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Hemingway and Theories of Masochism

  • Richard Fantina

Abstract

More than most authors, Hemingway dwells at length on the process of artistic creation and few have taken the aesthetics and mechanics of fiction and the production of art in general as seriously as he did. Jake Barnes, a reporter in The Sun Also Rises, and David Bourne, a novelist in The Garden of Eden, are just two examples of Hemingway heroes who reflect on the art of writing. Robert Jordan in For Whom the Bell Tolls (1940) considers writing of his experiences and Thomas Hudson in Islands in the Stream is a successful painter. These characters, together with Hemingway’s accounts of writing in Green Hills of Africa, Death in the Afternoon, and elsewhere, all point to his self-conscious identity as artist. Psychoanalysis offers some theories to account for artistic production.

Keywords

Historical Trauma Traditional Masculinity Dominant Woman Courtly Love Genital Sexuality 
These keywords were added by machine and not by the authors. This process is experimental and the keywords may be updated as the learning algorithm improves.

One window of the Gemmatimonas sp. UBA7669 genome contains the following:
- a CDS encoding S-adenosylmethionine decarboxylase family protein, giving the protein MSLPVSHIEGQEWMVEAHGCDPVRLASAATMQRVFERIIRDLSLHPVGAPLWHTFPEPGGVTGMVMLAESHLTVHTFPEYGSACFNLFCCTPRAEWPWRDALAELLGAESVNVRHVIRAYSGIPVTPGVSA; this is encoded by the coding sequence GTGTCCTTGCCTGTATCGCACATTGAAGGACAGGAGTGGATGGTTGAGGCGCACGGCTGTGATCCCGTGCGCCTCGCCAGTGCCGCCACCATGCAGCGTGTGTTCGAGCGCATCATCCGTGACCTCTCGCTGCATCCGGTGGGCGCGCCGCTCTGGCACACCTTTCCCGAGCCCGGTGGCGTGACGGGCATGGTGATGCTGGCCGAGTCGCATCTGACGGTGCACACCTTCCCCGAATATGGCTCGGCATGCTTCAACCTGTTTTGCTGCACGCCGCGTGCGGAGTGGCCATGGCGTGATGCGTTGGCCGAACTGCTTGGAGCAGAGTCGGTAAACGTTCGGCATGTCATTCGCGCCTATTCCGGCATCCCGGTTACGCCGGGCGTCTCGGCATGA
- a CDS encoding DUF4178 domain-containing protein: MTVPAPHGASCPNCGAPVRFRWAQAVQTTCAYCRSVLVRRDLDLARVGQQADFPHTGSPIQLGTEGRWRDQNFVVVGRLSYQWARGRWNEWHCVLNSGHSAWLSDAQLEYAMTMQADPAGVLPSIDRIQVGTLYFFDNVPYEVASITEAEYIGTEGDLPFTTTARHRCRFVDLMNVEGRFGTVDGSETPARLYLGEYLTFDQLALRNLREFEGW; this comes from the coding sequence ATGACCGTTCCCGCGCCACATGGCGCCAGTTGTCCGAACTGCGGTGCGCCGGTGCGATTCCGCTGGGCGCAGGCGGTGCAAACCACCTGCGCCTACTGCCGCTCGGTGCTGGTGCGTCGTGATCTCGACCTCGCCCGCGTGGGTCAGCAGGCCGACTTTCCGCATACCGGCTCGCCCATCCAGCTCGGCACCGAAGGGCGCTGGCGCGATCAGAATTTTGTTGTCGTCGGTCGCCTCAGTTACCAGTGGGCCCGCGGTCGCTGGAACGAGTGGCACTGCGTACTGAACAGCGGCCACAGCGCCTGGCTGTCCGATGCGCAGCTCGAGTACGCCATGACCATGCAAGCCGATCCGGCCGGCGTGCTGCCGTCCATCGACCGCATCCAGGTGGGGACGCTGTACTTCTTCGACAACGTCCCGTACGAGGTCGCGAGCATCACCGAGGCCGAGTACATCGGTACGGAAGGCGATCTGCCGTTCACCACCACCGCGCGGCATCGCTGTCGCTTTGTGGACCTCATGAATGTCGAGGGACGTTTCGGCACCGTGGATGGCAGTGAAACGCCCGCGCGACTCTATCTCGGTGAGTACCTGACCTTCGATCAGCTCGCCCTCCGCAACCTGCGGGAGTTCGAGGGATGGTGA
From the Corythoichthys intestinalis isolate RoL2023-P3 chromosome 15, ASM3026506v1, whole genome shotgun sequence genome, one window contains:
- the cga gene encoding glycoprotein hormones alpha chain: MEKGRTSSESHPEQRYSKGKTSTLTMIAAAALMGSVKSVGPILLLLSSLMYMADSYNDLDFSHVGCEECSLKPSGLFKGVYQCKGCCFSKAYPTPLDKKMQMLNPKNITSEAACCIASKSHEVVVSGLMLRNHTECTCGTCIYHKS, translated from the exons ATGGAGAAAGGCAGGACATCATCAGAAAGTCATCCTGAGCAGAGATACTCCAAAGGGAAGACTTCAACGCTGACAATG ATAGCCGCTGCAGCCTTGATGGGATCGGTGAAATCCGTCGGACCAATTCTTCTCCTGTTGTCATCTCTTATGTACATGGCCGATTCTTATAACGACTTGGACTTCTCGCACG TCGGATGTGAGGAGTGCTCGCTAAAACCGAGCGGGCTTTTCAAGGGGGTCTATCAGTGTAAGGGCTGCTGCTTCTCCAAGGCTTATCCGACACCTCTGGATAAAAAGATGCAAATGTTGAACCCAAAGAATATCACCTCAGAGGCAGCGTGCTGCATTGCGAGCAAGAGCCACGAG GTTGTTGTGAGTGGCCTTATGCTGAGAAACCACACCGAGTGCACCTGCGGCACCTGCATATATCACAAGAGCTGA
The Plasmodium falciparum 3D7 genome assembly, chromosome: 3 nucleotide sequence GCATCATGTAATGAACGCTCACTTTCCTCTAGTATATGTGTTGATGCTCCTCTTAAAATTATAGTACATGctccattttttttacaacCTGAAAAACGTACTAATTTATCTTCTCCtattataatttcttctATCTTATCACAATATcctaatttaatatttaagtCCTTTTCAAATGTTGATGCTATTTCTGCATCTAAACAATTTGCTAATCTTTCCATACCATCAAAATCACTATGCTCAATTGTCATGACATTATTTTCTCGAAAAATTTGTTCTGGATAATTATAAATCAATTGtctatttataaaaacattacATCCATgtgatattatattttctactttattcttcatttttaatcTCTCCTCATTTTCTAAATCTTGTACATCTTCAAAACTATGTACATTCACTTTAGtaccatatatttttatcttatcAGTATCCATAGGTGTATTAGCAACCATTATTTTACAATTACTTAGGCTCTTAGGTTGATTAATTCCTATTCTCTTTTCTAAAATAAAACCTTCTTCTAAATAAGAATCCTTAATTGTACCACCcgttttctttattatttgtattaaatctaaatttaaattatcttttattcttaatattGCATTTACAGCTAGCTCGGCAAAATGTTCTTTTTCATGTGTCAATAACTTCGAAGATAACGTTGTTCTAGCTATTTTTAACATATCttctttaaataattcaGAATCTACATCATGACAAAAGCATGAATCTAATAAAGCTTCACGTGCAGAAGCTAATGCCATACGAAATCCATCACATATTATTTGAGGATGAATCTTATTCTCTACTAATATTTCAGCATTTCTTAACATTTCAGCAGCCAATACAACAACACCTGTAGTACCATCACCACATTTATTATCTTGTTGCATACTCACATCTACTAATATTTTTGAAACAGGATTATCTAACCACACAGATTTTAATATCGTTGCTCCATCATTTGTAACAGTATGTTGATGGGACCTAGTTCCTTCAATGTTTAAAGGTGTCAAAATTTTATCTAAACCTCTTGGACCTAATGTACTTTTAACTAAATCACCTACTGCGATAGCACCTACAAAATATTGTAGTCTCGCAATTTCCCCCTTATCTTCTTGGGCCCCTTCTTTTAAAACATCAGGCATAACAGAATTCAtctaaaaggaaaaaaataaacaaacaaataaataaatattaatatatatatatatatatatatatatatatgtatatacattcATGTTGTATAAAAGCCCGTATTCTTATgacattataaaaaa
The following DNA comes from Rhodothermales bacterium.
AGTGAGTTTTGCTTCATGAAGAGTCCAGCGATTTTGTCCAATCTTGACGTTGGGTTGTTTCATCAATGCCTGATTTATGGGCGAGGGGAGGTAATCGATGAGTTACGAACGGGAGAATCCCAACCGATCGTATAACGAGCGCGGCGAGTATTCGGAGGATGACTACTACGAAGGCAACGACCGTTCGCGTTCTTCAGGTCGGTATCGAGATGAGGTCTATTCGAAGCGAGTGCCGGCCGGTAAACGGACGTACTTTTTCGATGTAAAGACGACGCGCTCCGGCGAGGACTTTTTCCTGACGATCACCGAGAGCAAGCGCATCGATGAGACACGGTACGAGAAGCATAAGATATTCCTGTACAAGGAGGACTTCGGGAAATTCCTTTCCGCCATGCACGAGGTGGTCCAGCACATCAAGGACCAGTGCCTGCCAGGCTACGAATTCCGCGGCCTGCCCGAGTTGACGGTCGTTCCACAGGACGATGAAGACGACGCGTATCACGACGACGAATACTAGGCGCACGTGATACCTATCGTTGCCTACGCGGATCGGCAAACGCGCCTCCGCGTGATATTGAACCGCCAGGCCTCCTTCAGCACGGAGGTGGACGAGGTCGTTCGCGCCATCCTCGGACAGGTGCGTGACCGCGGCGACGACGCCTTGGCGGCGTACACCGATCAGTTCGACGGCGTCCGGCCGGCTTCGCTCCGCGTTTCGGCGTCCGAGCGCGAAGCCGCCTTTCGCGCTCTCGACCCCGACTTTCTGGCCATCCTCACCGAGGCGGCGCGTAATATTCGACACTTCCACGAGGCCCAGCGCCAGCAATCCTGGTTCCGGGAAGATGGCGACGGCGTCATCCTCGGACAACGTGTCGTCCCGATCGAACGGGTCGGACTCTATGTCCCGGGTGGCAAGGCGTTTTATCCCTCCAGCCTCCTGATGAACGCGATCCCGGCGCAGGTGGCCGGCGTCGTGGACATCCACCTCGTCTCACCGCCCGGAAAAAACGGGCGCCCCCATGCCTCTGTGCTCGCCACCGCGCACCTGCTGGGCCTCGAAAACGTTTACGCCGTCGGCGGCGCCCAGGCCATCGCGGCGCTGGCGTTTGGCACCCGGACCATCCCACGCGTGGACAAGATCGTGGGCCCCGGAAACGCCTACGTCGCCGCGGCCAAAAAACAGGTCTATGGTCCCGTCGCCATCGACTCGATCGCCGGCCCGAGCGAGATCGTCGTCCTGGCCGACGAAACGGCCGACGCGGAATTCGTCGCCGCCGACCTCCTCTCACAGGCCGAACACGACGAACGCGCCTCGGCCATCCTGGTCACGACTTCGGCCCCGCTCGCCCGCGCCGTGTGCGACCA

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Notes

  1. 1.
    Sigmund Freud, Five Introductory Lectures on Psycho-Analysis, trans. James Strachey (New York: Norton, 1977), 44.Google Scholar
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    Ernest Hemingway, Islands in the Stream (1970) (New York: Charles Scribner’s Sons, 1997), 296. Unless otherwise noted, all references to this work are to this edition and are cited by page in the text. Where necessary for clarification, this title is abbreviated to ITTS.Google Scholar
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Copyright information

© Richard Fantina 2005

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  • Richard Fantina

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